If you’re like most entrepreneurs, your business is your baby. And just like a baby, naming your business is difficult. You spend hours contlemplating the perfect name, and your end result is fairly simple. It can’t be that hard, right?
Here are some pointers to consider when naming your business:
Avoid Generic Names
It’s hard to stand out from the crowd of competitors, and choosing a generic name will botch your chances. Names like “U.S. Steel” and “General Market” will roll off the tongue, sure, but scream unimaginative and bland. Would you rather go to Kroger, or another store down the street called “Supermarket”?
Keep the Name Simple
At the same time, it’s paramount to avoid names that feel forced with nonsensical hidden meanings and multiple syllables. You don’t want a name that people will forget, and you definitely don’t want to make it so convoluted people have to think about its origin. Nobody is going to think you’re clever for naming your furniture business “Hestia’s Hearthstone” after you explain to them that Hestia is the Greek goddess of hearth and home while a hearthstone is another word for a fireplace.
The Name Should be Descriptive
Piggybacking from the point above, again your name shouldn’t be too convoluted and should convey your services loud and clear, reflecting your identity. Some large company examples include Coca-Cola, Rooms To Go, and Discount Tires. A quick look at your local online map can give you plenty of small-business examples. While a large number of companies get away with undescriptive names, such as Apple and Nike, they’ve had decades to establish their name all while spending a fortune just for name branding. Those businesses can afford it. If you’re at a point where you’re just now naming your business, chances are you’re probably small and should stick your budget to obtaining leads and resources.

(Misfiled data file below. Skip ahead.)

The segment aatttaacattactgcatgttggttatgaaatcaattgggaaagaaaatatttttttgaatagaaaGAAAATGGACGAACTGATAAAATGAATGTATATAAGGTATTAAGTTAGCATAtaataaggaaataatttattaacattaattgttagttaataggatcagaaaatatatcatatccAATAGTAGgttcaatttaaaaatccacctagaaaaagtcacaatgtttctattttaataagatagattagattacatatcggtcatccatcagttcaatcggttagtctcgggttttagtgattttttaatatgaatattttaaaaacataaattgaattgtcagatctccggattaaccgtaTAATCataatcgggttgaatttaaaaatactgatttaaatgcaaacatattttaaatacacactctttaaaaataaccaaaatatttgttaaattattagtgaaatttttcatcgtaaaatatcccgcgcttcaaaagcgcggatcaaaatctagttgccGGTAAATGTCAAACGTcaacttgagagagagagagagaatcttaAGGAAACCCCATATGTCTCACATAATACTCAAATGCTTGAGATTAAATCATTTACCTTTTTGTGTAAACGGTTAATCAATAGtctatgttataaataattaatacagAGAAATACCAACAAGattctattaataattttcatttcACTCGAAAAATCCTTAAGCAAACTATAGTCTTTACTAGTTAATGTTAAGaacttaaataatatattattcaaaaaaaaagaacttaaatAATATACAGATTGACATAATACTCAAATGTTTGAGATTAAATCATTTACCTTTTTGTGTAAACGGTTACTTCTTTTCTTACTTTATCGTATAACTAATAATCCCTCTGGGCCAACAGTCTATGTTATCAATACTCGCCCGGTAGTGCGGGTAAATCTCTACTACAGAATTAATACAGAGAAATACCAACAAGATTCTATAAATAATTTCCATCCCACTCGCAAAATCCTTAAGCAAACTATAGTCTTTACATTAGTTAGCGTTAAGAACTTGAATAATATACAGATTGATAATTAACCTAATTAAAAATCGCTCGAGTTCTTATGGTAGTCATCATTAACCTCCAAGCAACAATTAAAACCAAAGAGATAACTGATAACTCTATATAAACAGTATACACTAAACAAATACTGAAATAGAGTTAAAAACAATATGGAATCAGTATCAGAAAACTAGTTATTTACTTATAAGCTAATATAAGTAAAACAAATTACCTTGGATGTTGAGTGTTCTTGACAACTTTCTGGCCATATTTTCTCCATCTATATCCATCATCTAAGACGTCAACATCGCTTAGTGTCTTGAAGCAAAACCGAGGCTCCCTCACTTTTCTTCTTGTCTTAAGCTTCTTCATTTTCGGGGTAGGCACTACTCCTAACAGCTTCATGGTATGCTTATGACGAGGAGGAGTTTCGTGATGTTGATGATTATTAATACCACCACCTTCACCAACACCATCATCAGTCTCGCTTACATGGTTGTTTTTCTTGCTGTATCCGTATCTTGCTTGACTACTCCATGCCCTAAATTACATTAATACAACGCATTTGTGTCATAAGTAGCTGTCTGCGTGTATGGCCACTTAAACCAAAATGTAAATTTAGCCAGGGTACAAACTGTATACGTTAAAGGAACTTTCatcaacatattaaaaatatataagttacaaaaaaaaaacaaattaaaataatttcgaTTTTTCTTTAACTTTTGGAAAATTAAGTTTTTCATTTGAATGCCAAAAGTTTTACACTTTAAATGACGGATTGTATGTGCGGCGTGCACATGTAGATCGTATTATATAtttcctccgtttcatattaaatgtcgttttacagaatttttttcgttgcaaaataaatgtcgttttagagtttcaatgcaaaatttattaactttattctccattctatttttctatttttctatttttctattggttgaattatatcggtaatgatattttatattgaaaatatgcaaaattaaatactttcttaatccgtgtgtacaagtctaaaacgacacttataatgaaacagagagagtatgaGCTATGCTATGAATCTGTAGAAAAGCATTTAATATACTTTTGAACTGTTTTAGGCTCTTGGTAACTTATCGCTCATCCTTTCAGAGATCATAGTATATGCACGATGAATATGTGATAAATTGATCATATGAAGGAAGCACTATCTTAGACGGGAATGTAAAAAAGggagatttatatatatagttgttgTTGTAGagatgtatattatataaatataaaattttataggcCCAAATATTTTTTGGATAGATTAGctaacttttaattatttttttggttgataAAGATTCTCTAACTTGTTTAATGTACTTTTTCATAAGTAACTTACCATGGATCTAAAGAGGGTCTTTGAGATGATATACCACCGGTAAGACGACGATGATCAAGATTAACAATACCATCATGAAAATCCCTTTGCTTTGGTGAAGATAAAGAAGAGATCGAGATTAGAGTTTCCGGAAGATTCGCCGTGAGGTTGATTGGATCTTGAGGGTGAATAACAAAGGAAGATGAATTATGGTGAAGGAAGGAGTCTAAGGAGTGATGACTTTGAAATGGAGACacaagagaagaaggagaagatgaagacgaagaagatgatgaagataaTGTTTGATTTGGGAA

Make Your Name Last Forever
Businesses should definitely take advantage of trends and fads, but they know it’s not a long-term solution. The same goes for naming your business. It might be great for short-term turnout but it’s not going to resonate with consumers a decade or even a year from then. If your name stands the test of time, businesses use that to their advantage.